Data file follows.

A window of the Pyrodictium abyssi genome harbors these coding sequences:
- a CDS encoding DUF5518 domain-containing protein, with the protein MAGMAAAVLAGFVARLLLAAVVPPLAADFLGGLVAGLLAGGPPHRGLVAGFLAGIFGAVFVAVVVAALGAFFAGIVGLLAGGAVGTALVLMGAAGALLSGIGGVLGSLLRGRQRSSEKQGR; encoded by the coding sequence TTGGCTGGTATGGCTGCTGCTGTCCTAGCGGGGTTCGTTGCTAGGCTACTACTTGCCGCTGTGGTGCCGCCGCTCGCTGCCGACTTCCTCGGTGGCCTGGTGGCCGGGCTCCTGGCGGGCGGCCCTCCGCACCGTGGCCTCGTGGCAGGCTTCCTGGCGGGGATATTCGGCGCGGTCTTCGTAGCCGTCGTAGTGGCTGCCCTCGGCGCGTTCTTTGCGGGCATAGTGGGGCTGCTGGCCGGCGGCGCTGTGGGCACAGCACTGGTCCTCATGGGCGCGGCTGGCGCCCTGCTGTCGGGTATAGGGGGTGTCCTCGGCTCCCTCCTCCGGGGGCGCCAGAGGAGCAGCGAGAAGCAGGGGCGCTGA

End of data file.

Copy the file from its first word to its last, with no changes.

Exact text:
A window of the Pyrodictium abyssi genome harbors these coding sequences:
- a CDS encoding DUF5518 domain-containing protein, with the protein MAGMAAAVLAGFVARLLLAAVVPPLAADFLGGLVAGLLAGGPPHRGLVAGFLAGIFGAVFVAVVVAALGAFFAGIVGLLAGGAVGTALVLMGAAGALLSGIGGVLGSLLRGRQRSSEKQGR; encoded by the coding sequence TTGGCTGGTATGGCTGCTGCTGTCCTAGCGGGGTTCGTTGCTAGGCTACTACTTGCCGCTGTGGTGCCGCCGCTCGCTGCCGACTTCCTCGGTGGCCTGGTGGCCGGGCTCCTGGCGGGCGGCCCTCCGCACCGTGGCCTCGTGGCAGGCTTCCTGGCGGGGATATTCGGCGCGGTCTTCGTAGCCGTCGTAGTGGCTGCCCTCGGCGCGTTCTTTGCGGGCATAGTGGGGCTGCTGGCCGGCGGCGCTGTGGGCACAGCACTGGTCCTCATGGGCGCGGCTGGCGCCCTGCTGTCGGGTATAGGGGGTGTCCTCGGCTCCCTCCTCCGGGGGCGCCAGAGGAGCAGCGAGAAGCAGGGGCGCTGA